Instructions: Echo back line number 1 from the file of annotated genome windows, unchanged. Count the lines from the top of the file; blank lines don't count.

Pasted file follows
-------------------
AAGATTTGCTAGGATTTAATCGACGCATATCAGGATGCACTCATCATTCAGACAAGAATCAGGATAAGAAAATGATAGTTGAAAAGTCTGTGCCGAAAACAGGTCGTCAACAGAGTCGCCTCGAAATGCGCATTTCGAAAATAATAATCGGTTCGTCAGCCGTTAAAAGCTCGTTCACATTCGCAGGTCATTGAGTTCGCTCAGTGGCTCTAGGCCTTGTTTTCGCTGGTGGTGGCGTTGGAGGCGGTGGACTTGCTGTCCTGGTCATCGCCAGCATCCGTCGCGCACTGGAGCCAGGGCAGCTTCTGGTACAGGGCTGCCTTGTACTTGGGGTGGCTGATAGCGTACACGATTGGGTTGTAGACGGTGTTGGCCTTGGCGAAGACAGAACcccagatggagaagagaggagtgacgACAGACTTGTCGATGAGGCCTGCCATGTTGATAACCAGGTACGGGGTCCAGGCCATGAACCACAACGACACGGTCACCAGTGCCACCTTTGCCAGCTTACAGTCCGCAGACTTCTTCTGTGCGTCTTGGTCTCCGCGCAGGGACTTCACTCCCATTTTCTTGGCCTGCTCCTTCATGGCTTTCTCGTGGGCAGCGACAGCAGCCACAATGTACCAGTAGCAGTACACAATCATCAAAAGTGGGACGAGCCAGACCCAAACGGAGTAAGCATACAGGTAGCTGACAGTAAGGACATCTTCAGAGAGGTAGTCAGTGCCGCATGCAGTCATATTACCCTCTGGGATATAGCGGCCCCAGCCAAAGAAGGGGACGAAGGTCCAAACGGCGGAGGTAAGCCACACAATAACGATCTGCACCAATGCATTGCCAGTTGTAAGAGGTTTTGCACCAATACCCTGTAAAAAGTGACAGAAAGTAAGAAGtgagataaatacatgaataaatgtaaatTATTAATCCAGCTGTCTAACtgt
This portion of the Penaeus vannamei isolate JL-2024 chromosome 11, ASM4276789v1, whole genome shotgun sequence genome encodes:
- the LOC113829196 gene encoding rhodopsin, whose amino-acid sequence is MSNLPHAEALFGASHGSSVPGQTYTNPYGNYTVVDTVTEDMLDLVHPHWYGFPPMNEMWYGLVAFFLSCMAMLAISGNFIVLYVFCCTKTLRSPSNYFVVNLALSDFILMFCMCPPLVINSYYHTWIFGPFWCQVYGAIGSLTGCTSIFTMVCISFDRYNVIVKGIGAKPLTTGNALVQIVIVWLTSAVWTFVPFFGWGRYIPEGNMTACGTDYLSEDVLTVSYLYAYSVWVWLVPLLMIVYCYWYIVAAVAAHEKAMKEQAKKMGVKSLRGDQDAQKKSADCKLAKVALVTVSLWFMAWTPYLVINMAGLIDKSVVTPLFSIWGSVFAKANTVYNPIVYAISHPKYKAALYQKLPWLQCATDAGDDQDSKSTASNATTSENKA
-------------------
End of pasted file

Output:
AAGATTTGCTAGGATTTAATCGACGCATATCAGGATGCACTCATCATTCAGACAAGAATCAGGATAAGAAAATGATAGTTGAAAAGTCTGTGCCGAAAACAGGTCGTCAACAGAGTCGCCTCGAAATGCGCATTTCGAAAATAATAATCGGTTCGTCAGCCGTTAAAAGCTCGTTCACATTCGCAGGTCATTGAGTTCGCTCAGTGGCTCTAGGCCTTGTTTTCGCTGGTGGTGGCGTTGGAGGCGGTGGACTTGCTGTCCTGGTCATCGCCAGCATCCGTCGCGCACTGGAGCCAGGGCAGCTTCTGGTACAGGGCTGCCTTGTACTTGGGGTGGCTGATAGCGTACACGATTGGGTTGTAGACGGTGTTGGCCTTGGCGAAGACAGAACcccagatggagaagagaggagtgacgACAGACTTGTCGATGAGGCCTGCCATGTTGATAACCAGGTACGGGGTCCAGGCCATGAACCACAACGACACGGTCACCAGTGCCACCTTTGCCAGCTTACAGTCCGCAGACTTCTTCTGTGCGTCTTGGTCTCCGCGCAGGGACTTCACTCCCATTTTCTTGGCCTGCTCCTTCATGGCTTTCTCGTGGGCAGCGACAGCAGCCACAATGTACCAGTAGCAGTACACAATCATCAAAAGTGGGACGAGCCAGACCCAAACGGAGTAAGCATACAGGTAGCTGACAGTAAGGACATCTTCAGAGAGGTAGTCAGTGCCGCATGCAGTCATATTACCCTCTGGGATATAGCGGCCCCAGCCAAAGAAGGGGACGAAGGTCCAAACGGCGGAGGTAAGCCACACAATAACGATCTGCACCAATGCATTGCCAGTTGTAAGAGGTTTTGCACCAATACCCTGTAAAAAGTGACAGAAAGTAAGAAGtgagataaatacatgaataaatgtaaatTATTAATCCAGCTGTCTAACtgt